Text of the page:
A traditional event at British fairs and holiday camps, the donkey derby is a horse-race in which the sleek and noble thoroughbred is replaced by the awkward yet determined burro. The course is short and without jumps (donkeys not being known for their jumping ability), and the event tends to be held in a park, playing field or other stretch of grass. The riders are amateurs, sometimes local children with their parents running alongside to hold them up. Straw hats on the donkeys are optional, but to be encouraged.
Although the day may be modelled along the lines of a proper race meeting, the goal is not to win but to make it to the end and raise lots of money for charity; since the riders are not expert jockeys, it is more important that their mounts are even-tempered than fast. Usually there is betting of some sort, from a tombola or raffle to a bookmaker such as you get at a grown-up racecourse, but no one goes home rich (or bankrupt). Afterwards, other children may be given the chance to ride the donkeys for a small fee.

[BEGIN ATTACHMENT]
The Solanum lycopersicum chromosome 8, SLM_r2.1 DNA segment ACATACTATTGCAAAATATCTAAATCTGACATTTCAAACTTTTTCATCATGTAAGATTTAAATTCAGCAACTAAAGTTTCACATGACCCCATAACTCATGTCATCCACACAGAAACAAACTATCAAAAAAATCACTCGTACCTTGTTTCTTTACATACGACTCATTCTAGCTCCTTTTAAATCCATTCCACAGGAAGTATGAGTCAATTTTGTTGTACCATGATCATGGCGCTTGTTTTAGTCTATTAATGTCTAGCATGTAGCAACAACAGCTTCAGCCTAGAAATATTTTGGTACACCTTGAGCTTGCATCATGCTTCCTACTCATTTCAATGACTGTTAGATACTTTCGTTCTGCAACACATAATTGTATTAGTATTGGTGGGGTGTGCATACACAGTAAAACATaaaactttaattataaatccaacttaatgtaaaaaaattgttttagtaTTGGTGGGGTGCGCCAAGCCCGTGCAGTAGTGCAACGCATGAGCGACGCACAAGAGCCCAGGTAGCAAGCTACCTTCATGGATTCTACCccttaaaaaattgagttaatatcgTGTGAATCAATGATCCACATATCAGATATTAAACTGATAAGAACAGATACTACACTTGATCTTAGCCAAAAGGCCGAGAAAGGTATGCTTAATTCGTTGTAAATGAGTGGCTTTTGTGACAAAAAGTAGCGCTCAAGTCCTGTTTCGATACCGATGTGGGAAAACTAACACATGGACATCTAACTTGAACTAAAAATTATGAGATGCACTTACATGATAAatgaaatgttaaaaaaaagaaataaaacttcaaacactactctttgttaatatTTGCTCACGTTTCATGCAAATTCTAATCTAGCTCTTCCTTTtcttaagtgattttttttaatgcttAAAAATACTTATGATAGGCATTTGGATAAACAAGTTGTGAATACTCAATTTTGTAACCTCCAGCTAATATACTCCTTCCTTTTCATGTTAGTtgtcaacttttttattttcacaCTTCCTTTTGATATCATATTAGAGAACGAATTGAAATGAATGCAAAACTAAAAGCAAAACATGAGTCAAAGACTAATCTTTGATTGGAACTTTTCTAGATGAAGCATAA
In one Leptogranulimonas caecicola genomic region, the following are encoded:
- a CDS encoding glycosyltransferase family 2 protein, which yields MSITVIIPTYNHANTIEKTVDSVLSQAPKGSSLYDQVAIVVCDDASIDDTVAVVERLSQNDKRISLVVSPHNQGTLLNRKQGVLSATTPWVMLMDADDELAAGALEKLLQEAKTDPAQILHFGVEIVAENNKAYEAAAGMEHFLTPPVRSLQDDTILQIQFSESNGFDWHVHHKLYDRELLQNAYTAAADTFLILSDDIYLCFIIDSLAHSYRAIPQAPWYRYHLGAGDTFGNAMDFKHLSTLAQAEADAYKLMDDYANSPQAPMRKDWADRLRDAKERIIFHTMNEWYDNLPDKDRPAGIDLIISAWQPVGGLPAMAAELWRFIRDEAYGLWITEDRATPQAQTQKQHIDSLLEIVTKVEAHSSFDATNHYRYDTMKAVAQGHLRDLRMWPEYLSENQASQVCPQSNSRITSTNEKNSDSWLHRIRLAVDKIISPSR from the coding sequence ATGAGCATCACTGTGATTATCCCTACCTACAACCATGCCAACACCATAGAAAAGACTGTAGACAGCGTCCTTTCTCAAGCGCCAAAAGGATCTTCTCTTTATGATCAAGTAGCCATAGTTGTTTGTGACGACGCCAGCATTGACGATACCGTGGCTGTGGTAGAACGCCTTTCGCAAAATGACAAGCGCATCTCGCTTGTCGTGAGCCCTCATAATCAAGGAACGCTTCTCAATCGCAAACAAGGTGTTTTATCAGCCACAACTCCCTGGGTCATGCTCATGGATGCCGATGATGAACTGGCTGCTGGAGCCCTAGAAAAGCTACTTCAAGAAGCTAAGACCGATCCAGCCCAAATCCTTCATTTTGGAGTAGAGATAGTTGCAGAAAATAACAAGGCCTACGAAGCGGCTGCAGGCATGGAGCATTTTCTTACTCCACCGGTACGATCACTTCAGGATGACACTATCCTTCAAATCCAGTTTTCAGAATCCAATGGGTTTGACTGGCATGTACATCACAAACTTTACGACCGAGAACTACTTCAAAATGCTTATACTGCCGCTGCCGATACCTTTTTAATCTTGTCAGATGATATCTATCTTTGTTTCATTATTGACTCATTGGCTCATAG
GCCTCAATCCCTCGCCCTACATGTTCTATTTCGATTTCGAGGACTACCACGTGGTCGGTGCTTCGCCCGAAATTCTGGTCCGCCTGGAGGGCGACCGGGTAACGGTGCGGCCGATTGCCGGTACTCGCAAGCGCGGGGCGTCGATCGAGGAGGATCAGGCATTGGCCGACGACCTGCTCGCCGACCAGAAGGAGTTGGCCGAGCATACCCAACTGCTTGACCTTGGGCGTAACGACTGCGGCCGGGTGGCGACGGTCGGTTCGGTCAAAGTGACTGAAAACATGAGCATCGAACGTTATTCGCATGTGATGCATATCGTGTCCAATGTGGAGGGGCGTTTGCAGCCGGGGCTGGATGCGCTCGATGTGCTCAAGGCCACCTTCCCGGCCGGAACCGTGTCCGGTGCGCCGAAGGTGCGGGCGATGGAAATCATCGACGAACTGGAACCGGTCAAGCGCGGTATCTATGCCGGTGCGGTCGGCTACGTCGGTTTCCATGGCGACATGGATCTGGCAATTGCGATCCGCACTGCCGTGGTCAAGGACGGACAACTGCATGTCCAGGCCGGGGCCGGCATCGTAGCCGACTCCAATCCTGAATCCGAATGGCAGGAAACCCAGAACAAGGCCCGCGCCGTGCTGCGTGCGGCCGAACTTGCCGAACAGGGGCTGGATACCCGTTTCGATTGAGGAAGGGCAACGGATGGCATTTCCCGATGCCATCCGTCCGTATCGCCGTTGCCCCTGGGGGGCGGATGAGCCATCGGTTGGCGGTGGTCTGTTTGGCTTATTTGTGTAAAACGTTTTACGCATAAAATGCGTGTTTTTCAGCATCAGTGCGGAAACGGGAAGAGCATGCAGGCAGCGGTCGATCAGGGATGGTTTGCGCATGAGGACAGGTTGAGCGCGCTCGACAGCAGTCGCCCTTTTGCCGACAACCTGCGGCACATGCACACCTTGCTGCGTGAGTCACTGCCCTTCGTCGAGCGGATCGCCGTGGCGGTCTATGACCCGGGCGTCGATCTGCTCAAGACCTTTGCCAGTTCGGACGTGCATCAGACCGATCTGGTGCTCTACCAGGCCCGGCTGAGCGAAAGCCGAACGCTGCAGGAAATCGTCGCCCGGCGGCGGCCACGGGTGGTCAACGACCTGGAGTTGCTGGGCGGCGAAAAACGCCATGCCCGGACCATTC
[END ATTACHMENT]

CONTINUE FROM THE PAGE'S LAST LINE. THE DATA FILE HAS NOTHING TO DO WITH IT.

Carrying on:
The event stands as a symbol of the cultural importance of horse-racing, and the affection of the British for the humble donkey. Everyone of a certain age has ridden the good-natured beasts at the seaside on childhood holidays, and in later life many support donkey sanctuaries which protect them from hard-hearted foreigners and enable them to live out their old age in peace.
Held throughout Britain on summer days, donkey derbies also take place in other parts of the world, including the US where they are also called burro races. But in their celebration of the small and humble animal, they are particularly close to the heart of the British.
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